May 03rd, 2011
It’s not enough to find the right candidate; you must be able to land them. If you consider all of the costs involved in recruitment – not just in physically replacing an individual (out of pocket costs) but also those of lost productivity – it makes sense that once you find someone, you will want to up your odds of being able to make them part of your organization.
April 20th, 2011
I am working with three clients in very different sectors all of them struggling to figure out the answer to the same question… ‘in order to achieve our long term strategy we need to figure out who to promote and who’s already in the right ‘seat on the bus’.
March 22nd, 2011
Third party recruiting is as old as business itself and during good times recruitment firms flourish along with the economy and during bad times, they regroup and restructure just like the businesses they serve. At times there seems to be thousands of them competing for an opportunity to fill an open position.
February 25th, 2011
Recently I had a conversation with one of our consultants about the issue of “Succession Planning” and how critical this is becoming for organizations with the commencement of the retirement of the “Baby Boomers”.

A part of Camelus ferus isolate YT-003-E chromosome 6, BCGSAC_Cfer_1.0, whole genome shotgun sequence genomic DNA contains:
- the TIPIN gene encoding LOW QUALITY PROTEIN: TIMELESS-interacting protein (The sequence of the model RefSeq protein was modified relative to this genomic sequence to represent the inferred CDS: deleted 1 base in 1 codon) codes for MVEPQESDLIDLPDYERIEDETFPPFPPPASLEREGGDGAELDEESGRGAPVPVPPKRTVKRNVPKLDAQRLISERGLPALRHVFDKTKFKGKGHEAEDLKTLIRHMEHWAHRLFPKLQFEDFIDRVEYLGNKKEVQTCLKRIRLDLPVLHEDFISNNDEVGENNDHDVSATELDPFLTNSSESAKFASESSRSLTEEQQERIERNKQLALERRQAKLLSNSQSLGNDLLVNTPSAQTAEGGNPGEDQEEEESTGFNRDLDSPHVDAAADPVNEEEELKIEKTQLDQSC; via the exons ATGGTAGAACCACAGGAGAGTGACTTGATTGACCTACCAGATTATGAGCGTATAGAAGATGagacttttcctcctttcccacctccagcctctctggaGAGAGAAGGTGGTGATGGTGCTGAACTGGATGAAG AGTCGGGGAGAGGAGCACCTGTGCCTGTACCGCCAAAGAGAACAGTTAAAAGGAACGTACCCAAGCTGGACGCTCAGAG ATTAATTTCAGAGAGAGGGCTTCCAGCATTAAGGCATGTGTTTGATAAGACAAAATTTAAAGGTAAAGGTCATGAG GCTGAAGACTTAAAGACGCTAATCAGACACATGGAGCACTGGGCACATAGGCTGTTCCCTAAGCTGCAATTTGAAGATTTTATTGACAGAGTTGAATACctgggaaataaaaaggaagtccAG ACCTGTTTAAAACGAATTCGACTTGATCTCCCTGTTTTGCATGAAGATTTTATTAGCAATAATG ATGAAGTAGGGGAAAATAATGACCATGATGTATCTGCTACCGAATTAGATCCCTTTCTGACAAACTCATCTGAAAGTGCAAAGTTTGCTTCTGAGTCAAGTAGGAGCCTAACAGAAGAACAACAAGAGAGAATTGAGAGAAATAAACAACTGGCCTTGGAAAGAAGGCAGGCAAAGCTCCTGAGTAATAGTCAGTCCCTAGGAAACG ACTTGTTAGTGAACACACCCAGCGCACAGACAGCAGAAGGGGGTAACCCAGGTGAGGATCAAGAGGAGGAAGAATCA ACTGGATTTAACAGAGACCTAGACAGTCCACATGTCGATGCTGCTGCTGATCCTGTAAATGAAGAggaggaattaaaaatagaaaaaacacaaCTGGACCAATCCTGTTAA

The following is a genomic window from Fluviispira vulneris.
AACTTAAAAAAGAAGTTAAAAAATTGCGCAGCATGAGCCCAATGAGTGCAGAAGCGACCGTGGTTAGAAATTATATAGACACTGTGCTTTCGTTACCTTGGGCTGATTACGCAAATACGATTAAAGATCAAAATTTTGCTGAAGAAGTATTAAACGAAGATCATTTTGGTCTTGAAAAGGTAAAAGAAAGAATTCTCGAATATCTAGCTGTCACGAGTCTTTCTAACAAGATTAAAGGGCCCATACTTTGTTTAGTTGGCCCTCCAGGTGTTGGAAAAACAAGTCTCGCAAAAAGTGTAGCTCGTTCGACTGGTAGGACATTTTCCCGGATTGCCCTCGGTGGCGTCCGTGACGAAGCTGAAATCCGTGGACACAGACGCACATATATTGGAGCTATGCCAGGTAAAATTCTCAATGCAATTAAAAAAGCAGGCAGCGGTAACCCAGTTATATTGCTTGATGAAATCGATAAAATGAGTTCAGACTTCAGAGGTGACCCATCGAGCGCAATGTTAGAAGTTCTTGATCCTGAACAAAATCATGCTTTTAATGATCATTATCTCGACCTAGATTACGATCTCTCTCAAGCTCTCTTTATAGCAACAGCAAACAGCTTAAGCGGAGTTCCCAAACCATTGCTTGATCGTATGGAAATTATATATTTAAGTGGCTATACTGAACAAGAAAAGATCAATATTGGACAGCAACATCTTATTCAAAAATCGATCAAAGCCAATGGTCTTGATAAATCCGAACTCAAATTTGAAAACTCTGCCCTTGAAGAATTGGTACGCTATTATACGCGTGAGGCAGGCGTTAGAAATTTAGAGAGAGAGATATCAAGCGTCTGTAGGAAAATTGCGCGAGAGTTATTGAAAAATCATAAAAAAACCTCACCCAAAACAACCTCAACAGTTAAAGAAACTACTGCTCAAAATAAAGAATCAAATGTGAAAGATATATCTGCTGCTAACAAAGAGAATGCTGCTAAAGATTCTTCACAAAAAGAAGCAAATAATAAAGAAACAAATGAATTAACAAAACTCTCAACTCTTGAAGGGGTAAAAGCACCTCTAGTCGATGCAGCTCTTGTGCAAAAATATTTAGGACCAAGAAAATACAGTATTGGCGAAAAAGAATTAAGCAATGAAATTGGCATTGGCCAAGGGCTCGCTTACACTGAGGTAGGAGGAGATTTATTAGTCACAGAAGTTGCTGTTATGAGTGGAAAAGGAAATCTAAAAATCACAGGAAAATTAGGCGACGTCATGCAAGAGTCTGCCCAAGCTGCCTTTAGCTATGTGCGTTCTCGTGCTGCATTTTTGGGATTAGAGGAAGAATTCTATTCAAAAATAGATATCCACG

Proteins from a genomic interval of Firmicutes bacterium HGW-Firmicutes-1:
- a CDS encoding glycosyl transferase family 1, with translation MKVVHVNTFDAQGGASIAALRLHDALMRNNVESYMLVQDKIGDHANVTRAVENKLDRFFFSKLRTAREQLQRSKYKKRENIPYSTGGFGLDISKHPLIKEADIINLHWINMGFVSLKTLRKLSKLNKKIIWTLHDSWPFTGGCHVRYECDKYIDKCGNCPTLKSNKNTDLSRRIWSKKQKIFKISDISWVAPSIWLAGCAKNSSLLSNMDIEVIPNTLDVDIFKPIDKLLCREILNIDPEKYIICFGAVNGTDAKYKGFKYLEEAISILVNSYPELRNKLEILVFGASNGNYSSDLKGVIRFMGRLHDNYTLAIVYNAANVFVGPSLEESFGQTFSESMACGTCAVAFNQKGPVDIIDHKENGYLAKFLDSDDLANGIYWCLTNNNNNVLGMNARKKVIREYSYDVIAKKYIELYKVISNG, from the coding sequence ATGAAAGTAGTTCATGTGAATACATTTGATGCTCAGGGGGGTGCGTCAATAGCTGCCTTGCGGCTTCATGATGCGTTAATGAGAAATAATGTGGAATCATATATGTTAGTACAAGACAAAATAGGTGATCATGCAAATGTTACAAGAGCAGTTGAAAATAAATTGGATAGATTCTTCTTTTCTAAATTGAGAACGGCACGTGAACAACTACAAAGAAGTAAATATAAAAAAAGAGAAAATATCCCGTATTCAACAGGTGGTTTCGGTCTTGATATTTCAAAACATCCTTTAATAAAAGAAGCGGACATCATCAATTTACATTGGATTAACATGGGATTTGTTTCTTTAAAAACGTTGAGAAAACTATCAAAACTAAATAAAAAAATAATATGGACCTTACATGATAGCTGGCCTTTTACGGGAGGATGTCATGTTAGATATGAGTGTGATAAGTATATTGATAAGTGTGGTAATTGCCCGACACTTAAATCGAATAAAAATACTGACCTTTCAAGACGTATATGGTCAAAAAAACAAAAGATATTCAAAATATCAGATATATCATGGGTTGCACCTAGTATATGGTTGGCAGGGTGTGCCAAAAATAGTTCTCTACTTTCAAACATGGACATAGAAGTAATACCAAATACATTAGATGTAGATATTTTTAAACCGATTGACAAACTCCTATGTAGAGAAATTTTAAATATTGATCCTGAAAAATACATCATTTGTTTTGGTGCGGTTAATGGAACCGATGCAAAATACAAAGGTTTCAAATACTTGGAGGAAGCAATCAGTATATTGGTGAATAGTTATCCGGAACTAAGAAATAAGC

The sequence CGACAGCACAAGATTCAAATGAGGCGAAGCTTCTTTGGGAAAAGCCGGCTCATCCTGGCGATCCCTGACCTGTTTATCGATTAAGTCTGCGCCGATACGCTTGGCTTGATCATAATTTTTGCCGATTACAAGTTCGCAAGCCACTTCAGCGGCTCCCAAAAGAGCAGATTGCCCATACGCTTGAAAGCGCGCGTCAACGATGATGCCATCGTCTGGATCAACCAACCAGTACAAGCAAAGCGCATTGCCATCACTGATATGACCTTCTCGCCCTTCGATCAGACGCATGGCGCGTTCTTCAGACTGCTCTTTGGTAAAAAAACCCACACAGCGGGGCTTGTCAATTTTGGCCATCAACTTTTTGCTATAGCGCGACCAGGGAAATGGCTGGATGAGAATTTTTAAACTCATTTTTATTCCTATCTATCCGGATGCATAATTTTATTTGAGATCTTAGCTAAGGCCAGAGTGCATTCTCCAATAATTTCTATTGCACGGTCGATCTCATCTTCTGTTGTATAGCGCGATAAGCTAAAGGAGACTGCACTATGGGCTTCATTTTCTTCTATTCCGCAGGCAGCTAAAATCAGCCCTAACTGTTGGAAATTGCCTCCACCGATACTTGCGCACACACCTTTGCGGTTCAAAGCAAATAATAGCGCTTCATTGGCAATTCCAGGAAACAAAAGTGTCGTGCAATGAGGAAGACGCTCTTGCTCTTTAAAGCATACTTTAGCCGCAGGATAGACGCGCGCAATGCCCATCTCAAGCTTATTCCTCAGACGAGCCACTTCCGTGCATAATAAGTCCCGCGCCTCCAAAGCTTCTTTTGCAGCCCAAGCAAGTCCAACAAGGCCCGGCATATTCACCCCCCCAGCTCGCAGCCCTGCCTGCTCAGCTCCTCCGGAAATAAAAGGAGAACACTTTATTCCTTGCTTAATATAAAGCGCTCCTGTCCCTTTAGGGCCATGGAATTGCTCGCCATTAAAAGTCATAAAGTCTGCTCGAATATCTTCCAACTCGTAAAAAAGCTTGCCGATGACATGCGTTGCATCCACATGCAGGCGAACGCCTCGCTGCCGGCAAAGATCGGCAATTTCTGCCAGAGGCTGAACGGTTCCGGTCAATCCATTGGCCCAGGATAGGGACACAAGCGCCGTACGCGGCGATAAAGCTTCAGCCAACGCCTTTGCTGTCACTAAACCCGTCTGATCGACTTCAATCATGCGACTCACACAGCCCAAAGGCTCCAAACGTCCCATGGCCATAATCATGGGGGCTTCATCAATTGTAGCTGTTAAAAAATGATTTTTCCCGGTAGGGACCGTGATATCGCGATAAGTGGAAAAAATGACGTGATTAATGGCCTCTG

We talked at length about how many organizations are ill-prepared for the major void that will be left when their key senior people start to retire. The following is an excerpt from a Wikipedia article I read recently about succession planning and I thought you might find it interesting.
February 05th, 2011
A recent survey of 85 million on-line profiles found more people claim to have ‘extensive experience’ in their field than any other characteristic. Among the top ten overused clichés are: results oriented, dynamic, fast paced, innovative and motivated. I know that it’s human nature to try and sell yourself and emphasize your accomplishments but resist the temptation to overstate your skills – be very careful with descriptors/qualifiers (extensive, excellent, superior or good) and make sure you can defend the mastery level that you say you have. Clichés are not the same as ‘keywords’ – in fact ‘qualifiers’ don’t even enter into it.
August 19th, 2009
Being an entrepreneur myself I know the hardest thing to do is to let go and leave your “baby” behind. Who’s going to take care of things while you’re away?
This is the reality that many entrepreneurs have to deal with (myself included). Recent statistics show that one of the main reasons people take a job because the potential employer offers learning and growth opportunities to their employees. This is especially true of the Gen Y’s.